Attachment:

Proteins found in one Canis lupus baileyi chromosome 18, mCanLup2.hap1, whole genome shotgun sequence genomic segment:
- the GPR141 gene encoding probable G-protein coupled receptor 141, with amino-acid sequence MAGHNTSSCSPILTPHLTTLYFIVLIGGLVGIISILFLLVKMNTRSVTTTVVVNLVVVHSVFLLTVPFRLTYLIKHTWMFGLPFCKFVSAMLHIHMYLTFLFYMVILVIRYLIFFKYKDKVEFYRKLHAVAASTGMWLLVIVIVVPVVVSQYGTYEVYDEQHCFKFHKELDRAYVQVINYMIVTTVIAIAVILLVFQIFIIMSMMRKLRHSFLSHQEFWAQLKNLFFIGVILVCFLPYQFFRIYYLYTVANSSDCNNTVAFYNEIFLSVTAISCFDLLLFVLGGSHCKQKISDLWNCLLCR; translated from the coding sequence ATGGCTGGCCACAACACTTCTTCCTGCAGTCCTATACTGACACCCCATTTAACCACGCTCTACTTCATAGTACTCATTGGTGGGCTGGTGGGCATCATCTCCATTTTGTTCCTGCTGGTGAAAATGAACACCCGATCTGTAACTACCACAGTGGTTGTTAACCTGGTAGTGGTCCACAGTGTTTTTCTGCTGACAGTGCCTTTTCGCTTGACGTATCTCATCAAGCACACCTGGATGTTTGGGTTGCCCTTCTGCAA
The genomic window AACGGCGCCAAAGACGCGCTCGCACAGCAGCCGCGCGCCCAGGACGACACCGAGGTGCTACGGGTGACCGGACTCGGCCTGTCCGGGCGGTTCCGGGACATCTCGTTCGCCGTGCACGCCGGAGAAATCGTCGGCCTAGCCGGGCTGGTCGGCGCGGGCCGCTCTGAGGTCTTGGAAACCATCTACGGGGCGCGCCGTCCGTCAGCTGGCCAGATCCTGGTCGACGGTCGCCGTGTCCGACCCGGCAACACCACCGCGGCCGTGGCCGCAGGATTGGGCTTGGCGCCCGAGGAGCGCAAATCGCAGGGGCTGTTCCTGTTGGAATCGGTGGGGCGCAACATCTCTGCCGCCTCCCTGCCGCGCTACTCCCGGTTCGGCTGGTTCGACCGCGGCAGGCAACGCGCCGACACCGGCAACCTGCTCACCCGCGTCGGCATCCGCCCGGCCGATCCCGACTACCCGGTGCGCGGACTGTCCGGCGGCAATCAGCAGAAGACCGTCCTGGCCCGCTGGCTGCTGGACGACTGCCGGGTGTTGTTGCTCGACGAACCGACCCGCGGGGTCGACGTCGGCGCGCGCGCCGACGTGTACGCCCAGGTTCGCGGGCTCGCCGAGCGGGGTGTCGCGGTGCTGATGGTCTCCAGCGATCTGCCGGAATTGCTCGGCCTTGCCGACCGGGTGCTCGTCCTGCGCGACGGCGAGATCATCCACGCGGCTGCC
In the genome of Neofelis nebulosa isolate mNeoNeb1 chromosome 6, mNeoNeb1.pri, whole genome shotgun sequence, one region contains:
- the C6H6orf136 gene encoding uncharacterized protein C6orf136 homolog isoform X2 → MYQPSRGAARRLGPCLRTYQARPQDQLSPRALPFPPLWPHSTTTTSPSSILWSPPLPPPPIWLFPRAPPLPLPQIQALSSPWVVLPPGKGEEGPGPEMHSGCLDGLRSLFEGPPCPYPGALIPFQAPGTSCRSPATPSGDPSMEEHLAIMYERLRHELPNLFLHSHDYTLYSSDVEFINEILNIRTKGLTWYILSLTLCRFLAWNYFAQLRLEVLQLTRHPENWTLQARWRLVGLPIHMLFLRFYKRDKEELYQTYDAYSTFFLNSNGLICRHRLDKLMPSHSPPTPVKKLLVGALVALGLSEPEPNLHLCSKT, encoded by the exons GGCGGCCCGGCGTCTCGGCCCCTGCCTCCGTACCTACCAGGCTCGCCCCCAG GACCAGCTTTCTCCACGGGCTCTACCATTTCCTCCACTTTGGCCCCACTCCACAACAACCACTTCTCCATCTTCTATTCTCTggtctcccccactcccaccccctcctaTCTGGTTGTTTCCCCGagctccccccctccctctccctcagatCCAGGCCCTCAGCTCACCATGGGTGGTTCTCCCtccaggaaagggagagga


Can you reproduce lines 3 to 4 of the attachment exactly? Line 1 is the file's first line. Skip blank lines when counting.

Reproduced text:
The genomic window AACGGCGCCAAAGACGCGCTCGCACAGCAGCCGCGCGCCCAGGACGACACCGAGGTGCTACGGGTGACCGGACTCGGCCTGTCCGGGCGGTTCCGGGACATCTCGTTCGCCGTGCACGCCGGAGAAATCGTCGGCCTAGCCGGGCTGGTCGGCGCGGGCCGCTCTGAGGTCTTGGAAACCATCTACGGGGCGCGCCGTCCGTCAGCTGGCCAGATCCTGGTCGACGGTCGCCGTGTCCGACCCGGCAACACCACCGCGGCCGTGGCCGCAGGATTGGGCTTGGCGCCCGAGGAGCGCAAATCGCAGGGGCTGTTCCTGTTGGAATCGGTGGGGCGCAACATCTCTGCCGCCTCCCTGCCGCGCTACTCCCGGTTCGGCTGGTTCGACCGCGGCAGGCAACGCGCCGACACCGGCAACCTGCTCACCCGCGTCGGCATCCGCCCGGCCGATCCCGACTACCCGGTGCGCGGACTGTCCGGCGGCAATCAGCAGAAGACCGTCCTGGCCCGCTGGCTGCTGGACGACTGCCGGGTGTTGTTGCTCGACGAACCGACCCGCGGGGTCGACGTCGGCGCGCGCGCCGACGTGTACGCCCAGGTTCGCGGGCTCGCCGAGCGGGGTGTCGCGGTGCTGATGGTCTCCAGCGATCTGCCGGAATTGCTCGGCCTTGCCGACCGGGTGCTCGTCCTGCGCGACGGCGAGATCATCCACGCGGCTGCC
In the genome of Neofelis nebulosa isolate mNeoNeb1 chromosome 6, mNeoNeb1.pri, whole genome shotgun sequence, one region contains: